To much screen time linked to lower language skills and literacy development in children

Brain development can be diminished if children spend too much time in front of a screen, whether it be TV, computer or hand-held devices, especially in the areas connected to literacy and language development, according to a new study.

The study was done by researchers and scientists at the Cincinnati Children’s Hospital Medical Center located in Ohio and found lower ‘white matter integrity’ in children who spent more time in front of a screen than what was recommended by doctors.

‘White matter’ is linked with cognitive brain function and language skills. According to a published article in the MIT Technology Review, it is considered to be the brain’s internal communications network.

Participants in the study included 47 healthy children, of whom, 20 were boys and 27 were girls, between 3 and 5 years of age, and included their parents. In oder to look at the white matter in the brain, researchers completed special MRI scans and standard cognitive tests. A screening questionnaire was filled out by those parents who were involved in the study, which were compared to the MRI scans.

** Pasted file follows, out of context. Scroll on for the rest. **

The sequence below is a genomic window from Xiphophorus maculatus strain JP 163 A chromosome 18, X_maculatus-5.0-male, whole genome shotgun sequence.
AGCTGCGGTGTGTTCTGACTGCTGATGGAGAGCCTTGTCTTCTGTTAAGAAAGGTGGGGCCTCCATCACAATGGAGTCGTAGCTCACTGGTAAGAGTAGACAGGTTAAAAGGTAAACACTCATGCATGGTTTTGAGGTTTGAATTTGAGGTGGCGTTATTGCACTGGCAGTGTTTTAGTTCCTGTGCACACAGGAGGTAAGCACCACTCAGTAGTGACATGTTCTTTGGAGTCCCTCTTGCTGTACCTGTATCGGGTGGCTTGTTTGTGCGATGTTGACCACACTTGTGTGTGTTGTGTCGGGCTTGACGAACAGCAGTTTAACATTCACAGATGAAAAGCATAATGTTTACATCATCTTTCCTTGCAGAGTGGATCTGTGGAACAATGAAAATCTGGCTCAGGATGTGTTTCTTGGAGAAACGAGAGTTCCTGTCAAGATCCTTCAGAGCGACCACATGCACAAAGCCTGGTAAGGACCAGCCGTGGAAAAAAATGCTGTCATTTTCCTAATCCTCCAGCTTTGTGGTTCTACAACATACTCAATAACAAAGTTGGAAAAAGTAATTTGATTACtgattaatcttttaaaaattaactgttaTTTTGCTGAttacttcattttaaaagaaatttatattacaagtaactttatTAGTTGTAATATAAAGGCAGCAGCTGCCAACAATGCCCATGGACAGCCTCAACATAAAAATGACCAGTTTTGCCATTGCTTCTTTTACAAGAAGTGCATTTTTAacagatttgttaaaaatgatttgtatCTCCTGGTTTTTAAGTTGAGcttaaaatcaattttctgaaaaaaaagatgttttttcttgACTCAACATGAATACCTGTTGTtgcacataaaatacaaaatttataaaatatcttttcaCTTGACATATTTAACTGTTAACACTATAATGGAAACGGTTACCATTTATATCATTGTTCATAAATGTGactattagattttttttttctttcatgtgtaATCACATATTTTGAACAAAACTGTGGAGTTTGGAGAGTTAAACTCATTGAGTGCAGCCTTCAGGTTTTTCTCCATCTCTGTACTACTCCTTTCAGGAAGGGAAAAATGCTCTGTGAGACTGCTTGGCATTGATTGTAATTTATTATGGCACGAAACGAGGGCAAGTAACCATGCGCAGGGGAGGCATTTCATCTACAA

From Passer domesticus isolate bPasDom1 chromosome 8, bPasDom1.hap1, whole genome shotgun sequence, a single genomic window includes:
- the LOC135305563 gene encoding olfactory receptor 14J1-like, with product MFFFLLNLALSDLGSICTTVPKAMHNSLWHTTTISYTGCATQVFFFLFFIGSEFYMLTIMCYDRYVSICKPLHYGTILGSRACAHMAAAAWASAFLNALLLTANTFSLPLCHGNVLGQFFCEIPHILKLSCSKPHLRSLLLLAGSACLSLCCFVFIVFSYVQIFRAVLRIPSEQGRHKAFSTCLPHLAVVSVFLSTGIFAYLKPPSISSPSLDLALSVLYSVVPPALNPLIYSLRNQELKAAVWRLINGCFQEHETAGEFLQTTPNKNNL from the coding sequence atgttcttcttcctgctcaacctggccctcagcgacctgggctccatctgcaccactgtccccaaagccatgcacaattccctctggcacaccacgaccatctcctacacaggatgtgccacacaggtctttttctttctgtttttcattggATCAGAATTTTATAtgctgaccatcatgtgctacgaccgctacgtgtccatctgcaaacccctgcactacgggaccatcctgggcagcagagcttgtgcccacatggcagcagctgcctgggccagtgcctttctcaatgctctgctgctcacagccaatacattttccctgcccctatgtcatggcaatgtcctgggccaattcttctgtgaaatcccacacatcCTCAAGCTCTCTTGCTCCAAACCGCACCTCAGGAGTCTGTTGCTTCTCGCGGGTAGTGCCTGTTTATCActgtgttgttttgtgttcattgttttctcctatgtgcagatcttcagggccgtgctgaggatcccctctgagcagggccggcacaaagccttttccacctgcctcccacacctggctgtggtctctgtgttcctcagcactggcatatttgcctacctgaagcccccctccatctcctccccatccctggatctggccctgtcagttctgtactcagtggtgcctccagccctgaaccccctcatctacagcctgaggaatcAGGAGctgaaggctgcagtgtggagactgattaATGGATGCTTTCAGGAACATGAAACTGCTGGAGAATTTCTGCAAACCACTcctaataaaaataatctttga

This study was small for behavioral research, but as far as an MRI study it is considered to be fairly large, particularly when it involved young children. It was the first study to examine the connection between brain structure and screen time, according to the study’s lead author, Dr. John Hutton, who commented in an interview with Technology Review.

The study, Hutton says, raises several questions as far as how much screen time is safe for younger children to be absorbing on a daily basis.

The American Academy of Pediatrics, for the time being, has made the following recommendations:

•Children who are younger than 18 months should only be exposed to screens while it is being used for video chatting.

•For children who are between the ages of 2-5 years, only one hour of screen time per day should be allowed for watching ‘high quality programs.’

•Designated ‘screen-free’ activities should be planned by families.

•Parents should be involved during ‘screen time’ and watching the programs with their children so that they can provide context input to what is being watched.

Besides the lower white matter integrity found in children who spent more than the recommended time watching the screen, researchers also found that those kids ended up with lower expressive language skills, had less ability in being able to quickly name objects and were lower in overall literacy skills.